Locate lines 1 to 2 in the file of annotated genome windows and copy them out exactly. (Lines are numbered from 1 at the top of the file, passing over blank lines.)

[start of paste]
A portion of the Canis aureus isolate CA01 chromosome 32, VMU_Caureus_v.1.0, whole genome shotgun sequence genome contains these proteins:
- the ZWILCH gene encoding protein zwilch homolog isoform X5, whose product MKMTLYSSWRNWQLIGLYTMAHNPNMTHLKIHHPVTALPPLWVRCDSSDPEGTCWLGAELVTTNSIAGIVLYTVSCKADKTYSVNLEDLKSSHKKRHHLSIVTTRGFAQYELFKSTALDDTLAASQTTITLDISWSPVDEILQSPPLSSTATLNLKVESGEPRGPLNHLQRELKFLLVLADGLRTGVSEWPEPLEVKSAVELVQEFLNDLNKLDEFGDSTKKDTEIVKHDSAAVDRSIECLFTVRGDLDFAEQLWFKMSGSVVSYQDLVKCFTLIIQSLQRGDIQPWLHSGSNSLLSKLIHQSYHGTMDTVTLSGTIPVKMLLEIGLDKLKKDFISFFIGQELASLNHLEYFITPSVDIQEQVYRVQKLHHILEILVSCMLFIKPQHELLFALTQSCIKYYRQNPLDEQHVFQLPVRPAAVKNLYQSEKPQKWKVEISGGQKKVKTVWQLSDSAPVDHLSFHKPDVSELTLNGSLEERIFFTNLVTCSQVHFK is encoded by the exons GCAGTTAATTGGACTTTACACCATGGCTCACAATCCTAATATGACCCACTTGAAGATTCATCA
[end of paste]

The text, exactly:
A portion of the Canis aureus isolate CA01 chromosome 32, VMU_Caureus_v.1.0, whole genome shotgun sequence genome contains these proteins:
- the ZWILCH gene encoding protein zwilch homolog isoform X5, whose product MKMTLYSSWRNWQLIGLYTMAHNPNMTHLKIHHPVTALPPLWVRCDSSDPEGTCWLGAELVTTNSIAGIVLYTVSCKADKTYSVNLEDLKSSHKKRHHLSIVTTRGFAQYELFKSTALDDTLAASQTTITLDISWSPVDEILQSPPLSSTATLNLKVESGEPRGPLNHLQRELKFLLVLADGLRTGVSEWPEPLEVKSAVELVQEFLNDLNKLDEFGDSTKKDTEIVKHDSAAVDRSIECLFTVRGDLDFAEQLWFKMSGSVVSYQDLVKCFTLIIQSLQRGDIQPWLHSGSNSLLSKLIHQSYHGTMDTVTLSGTIPVKMLLEIGLDKLKKDFISFFIGQELASLNHLEYFITPSVDIQEQVYRVQKLHHILEILVSCMLFIKPQHELLFALTQSCIKYYRQNPLDEQHVFQLPVRPAAVKNLYQSEKPQKWKVEISGGQKKVKTVWQLSDSAPVDHLSFHKPDVSELTLNGSLEERIFFTNLVTCSQVHFK is encoded by the exons GCAGTTAATTGGACTTTACACCATGGCTCACAATCCTAATATGACCCACTTGAAGATTCATCA